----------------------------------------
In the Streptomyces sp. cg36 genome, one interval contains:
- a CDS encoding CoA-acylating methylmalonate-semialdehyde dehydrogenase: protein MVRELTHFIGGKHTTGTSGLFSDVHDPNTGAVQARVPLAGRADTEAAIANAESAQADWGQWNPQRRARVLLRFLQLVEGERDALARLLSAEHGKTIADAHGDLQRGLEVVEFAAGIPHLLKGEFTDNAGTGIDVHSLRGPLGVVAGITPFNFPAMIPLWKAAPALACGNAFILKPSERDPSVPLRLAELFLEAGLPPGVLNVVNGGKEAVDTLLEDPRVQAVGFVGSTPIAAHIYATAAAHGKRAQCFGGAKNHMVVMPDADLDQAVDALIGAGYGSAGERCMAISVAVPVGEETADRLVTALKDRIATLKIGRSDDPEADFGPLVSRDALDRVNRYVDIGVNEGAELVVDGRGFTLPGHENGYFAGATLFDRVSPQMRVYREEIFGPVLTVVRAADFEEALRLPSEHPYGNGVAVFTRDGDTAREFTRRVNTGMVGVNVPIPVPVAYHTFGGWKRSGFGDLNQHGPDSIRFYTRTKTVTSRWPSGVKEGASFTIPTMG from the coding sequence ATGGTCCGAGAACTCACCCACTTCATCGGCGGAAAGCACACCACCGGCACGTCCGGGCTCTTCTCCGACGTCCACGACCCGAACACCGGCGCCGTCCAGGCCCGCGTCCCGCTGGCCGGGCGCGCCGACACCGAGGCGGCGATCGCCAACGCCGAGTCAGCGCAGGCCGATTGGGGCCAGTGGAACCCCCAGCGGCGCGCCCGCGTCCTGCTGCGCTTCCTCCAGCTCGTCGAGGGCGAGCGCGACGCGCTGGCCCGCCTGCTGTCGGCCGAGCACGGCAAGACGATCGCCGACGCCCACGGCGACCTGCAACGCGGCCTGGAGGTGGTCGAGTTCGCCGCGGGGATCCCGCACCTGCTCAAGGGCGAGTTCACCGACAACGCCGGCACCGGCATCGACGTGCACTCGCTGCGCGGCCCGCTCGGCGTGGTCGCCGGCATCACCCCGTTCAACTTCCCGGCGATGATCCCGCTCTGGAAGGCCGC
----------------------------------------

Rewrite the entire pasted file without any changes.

In the Streptomyces sp. cg36 genome, one interval contains:
- a CDS encoding CoA-acylating methylmalonate-semialdehyde dehydrogenase: protein MVRELTHFIGGKHTTGTSGLFSDVHDPNTGAVQARVPLAGRADTEAAIANAESAQADWGQWNPQRRARVLLRFLQLVEGERDALARLLSAEHGKTIADAHGDLQRGLEVVEFAAGIPHLLKGEFTDNAGTGIDVHSLRGPLGVVAGITPFNFPAMIPLWKAAPALACGNAFILKPSERDPSVPLRLAELFLEAGLPPGVLNVVNGGKEAVDTLLEDPRVQAVGFVGSTPIAAHIYATAAAHGKRAQCFGGAKNHMVVMPDADLDQAVDALIGAGYGSAGERCMAISVAVPVGEETADRLVTALKDRIATLKIGRSDDPEADFGPLVSRDALDRVNRYVDIGVNEGAELVVDGRGFTLPGHENGYFAGATLFDRVSPQMRVYREEIFGPVLTVVRAADFEEALRLPSEHPYGNGVAVFTRDGDTAREFTRRVNTGMVGVNVPIPVPVAYHTFGGWKRSGFGDLNQHGPDSIRFYTRTKTVTSRWPSGVKEGASFTIPTMG from the coding sequence ATGGTCCGAGAACTCACCCACTTCATCGGCGGAAAGCACACCACCGGCACGTCCGGGCTCTTCTCCGACGTCCACGACCCGAACACCGGCGCCGTCCAGGCCCGCGTCCCGCTGGCCGGGCGCGCCGACACCGAGGCGGCGATCGCCAACGCCGAGTCAGCGCAGGCCGATTGGGGCCAGTGGAACCCCCAGCGGCGCGCCCGCGTCCTGCTGCGCTTCCTCCAGCTCGTCGAGGGCGAGCGCGACGCGCTGGCCCGCCTGCTGTCGGCCGAGCACGGCAAGACGATCGCCGACGCCCACGGCGACCTGCAACGCGGCCTGGAGGTGGTCGAGTTCGCCGCGGGGATCCCGCACCTGCTCAAGGGCGAGTTCACCGACAACGCCGGCACCGGCATCGACGTGCACTCGCTGCGCGGCCCGCTCGGCGTGGTCGCCGGCATCACCCCGTTCAACTTCCCGGCGATGATCCCGCTCTGGAAGGCCGC